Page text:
The novel as we know it today fulfills a variety of roles, serving as everything from a medium for political commentary, to a portrayal of a character’s life, to an embodiment of a particular time in history, to a form of entertainment. At the time of the novel’s creation, however, the goal of the emergent medium was less fluid, and writers of the era instead came to define a singular purpose for the new form through their pioneering works. While stylistic choices and methods of characterization varied widely within the first novels, the range of techniques employed represents the pursuit of a common purpose: to impart a moral to the reader and to present an ideal way to live life.

As discussed in Langford’s “Reteling Moll’s Story: The Editor’s Preface to Moll Flanders,” Defoe includes a preface to his work and crafts the editor of Moll’s story as a separate character in order to strengthen the novel’s didactic power. By overlaying details surrounding Moll’s life of crime with added-in exclamations of her repentance, explanations of lessons learned, and sincere expression that the reader learn from her mistakes, Defoe  emphasizes the novel’s role as a teaching mechanism for morality.

The role of the author also comes into play when defining the purpose of the novel. In his essay, “Reading at Arm’s Length: Fielding’s Contract with the Reader in Tom Jones,” Sherman discusses the need for the author to continually entertain the reader in order to keep he or she reading onward. In entering into a contract with said readers and promising to fulfill this obligation as an author, Fielding insures the success of his novel. It follows that if readers are entertained by a work, they will be engaged with it as well, and can thus learn from the example of Tom and the idea of virtue as put forth by the storyline.

Although the author’s presence was not always so prevalent in the first novels, his or her intention in imparting a moral to readers remains constant regardless.  As discussed by Katrina Clifford, The History of Miss Betsy Thoughtless presents a strong case for “subtradition within the domestic novel” and “emphasizes the negative effects male authority can have over women” (Clifford, 4). In highlighting a subversive viewpoint through the medium of her novel, Lennox presents a new perspective of female roles in society for readers to embody and adopt.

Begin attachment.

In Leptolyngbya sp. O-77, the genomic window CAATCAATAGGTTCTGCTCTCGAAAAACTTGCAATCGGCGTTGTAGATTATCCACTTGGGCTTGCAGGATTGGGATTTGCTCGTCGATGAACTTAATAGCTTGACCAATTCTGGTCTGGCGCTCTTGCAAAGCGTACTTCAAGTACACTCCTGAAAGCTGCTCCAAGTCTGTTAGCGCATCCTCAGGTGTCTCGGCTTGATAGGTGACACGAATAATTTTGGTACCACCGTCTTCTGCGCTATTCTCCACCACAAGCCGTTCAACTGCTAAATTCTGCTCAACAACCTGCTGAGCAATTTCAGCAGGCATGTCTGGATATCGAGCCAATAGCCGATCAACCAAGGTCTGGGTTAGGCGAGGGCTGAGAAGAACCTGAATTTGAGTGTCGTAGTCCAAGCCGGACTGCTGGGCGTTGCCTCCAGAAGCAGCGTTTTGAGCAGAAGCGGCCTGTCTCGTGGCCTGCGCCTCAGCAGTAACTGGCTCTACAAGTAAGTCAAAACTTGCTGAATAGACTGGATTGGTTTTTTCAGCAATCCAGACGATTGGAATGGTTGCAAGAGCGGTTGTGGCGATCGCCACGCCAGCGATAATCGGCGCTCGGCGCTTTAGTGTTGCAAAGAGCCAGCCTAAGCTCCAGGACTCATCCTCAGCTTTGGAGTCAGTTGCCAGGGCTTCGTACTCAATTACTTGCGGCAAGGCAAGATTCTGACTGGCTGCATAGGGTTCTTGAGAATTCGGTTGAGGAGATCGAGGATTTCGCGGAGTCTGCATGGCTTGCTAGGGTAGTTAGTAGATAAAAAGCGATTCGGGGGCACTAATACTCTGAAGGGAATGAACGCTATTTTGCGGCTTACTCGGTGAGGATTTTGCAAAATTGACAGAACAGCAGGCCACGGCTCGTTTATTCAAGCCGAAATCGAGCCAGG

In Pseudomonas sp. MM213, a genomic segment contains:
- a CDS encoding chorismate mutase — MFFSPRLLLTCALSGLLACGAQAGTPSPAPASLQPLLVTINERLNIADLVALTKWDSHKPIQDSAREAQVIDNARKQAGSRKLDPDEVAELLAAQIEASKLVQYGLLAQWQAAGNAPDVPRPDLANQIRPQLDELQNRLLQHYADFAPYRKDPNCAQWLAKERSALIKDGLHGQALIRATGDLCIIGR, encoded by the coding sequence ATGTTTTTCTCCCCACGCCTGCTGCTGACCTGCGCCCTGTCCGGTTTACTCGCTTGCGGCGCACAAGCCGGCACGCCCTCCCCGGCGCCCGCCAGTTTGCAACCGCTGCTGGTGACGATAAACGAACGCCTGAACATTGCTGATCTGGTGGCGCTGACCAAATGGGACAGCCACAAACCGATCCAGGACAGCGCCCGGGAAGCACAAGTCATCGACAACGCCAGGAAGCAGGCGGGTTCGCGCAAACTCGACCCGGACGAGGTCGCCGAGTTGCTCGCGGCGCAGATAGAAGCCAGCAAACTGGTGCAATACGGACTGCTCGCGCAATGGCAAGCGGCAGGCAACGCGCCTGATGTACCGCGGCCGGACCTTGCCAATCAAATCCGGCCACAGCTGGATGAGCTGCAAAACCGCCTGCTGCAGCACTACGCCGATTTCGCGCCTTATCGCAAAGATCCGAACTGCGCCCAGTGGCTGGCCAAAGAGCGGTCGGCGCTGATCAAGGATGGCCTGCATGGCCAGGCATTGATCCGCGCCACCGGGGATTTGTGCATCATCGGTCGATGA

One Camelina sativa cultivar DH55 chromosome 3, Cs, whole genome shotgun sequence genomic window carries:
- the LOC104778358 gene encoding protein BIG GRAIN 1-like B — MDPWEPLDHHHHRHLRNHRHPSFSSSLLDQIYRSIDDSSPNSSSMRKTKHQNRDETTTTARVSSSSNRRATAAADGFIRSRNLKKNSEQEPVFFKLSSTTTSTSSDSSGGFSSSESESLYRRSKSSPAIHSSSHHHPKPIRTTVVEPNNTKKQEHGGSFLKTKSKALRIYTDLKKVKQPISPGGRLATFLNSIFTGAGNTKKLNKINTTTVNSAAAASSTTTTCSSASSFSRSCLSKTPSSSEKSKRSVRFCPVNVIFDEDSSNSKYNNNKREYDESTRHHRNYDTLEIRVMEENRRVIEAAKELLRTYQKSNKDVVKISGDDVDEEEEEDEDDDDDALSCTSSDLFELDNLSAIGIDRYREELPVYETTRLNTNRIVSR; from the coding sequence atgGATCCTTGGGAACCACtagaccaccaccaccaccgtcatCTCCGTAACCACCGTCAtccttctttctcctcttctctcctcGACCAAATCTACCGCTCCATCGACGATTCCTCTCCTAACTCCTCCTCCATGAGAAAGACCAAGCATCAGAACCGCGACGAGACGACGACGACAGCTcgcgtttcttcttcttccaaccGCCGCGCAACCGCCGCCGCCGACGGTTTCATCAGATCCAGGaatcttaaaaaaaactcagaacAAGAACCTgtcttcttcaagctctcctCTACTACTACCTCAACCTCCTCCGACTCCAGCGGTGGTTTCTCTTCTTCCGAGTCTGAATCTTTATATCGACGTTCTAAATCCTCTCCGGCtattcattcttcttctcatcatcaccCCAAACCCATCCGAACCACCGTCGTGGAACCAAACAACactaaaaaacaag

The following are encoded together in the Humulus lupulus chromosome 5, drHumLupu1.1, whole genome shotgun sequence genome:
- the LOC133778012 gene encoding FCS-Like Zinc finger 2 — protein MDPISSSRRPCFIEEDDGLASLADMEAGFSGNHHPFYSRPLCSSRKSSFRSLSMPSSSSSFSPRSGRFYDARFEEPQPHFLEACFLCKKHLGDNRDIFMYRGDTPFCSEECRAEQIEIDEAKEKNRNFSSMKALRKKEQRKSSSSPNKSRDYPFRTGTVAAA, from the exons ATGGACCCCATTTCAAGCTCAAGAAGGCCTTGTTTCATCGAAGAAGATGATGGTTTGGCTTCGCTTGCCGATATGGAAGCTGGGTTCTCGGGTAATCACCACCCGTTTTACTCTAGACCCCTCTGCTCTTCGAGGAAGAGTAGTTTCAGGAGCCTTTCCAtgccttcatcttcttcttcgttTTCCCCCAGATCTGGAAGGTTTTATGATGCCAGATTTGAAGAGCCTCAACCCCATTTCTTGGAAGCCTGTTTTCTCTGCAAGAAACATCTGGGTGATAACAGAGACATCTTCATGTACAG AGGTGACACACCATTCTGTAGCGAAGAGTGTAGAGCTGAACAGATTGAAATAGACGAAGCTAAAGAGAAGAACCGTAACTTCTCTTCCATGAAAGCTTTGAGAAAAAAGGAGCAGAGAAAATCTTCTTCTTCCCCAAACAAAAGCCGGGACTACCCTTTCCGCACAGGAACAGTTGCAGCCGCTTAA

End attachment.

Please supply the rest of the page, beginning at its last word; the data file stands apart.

The use of “Nobody” characters, as discussed by Gallagher, also serves authorial intent in crafting a work with a moralistic message in mind. In moving away from specific characterization that could only be applied to one person and incorporating character types that could be applied to a wide variety of people, authors of the era insured that their intended life lessons resonated with a large audience.

In his article “Generic Transformation and Social Change: Rethinking the Rise of the Novel,” McKeon discusses “questions of truth” and “questions of virtue” raised by the novel form. Both types of questions ask “What kind of authority or evidence is required of narrative to permit it to signify truth to its readers?” and “What kind of social existence or behavior signifies an individual’s virtue to others?” (McKeon, 4) Answering these questions is imperative for an author in order to insure that his or her moral message is understood. Exploration of ideas regarding both virtue and truth thus serves the authors’ purpose of conveying a meaningful moral to readers.

The novel as we know it today fulfills a variety of roles, serving as everything from a medium for political commentary, to a portrayal of a character’s life, to an embodiment of a particular time in history, to a form of entertainment. At the time of the novel’s creation, however, the goal of the emergent medium was less fluid, and writers of the era instead came to define a singular purpose for the new form through their pioneering works. While stylistic choices and methods of characterization varied widely within the first novels, the range of techniques employed represents the pursuit of a common purpose: to impart a moral to the reader and to present an ideal way to live life.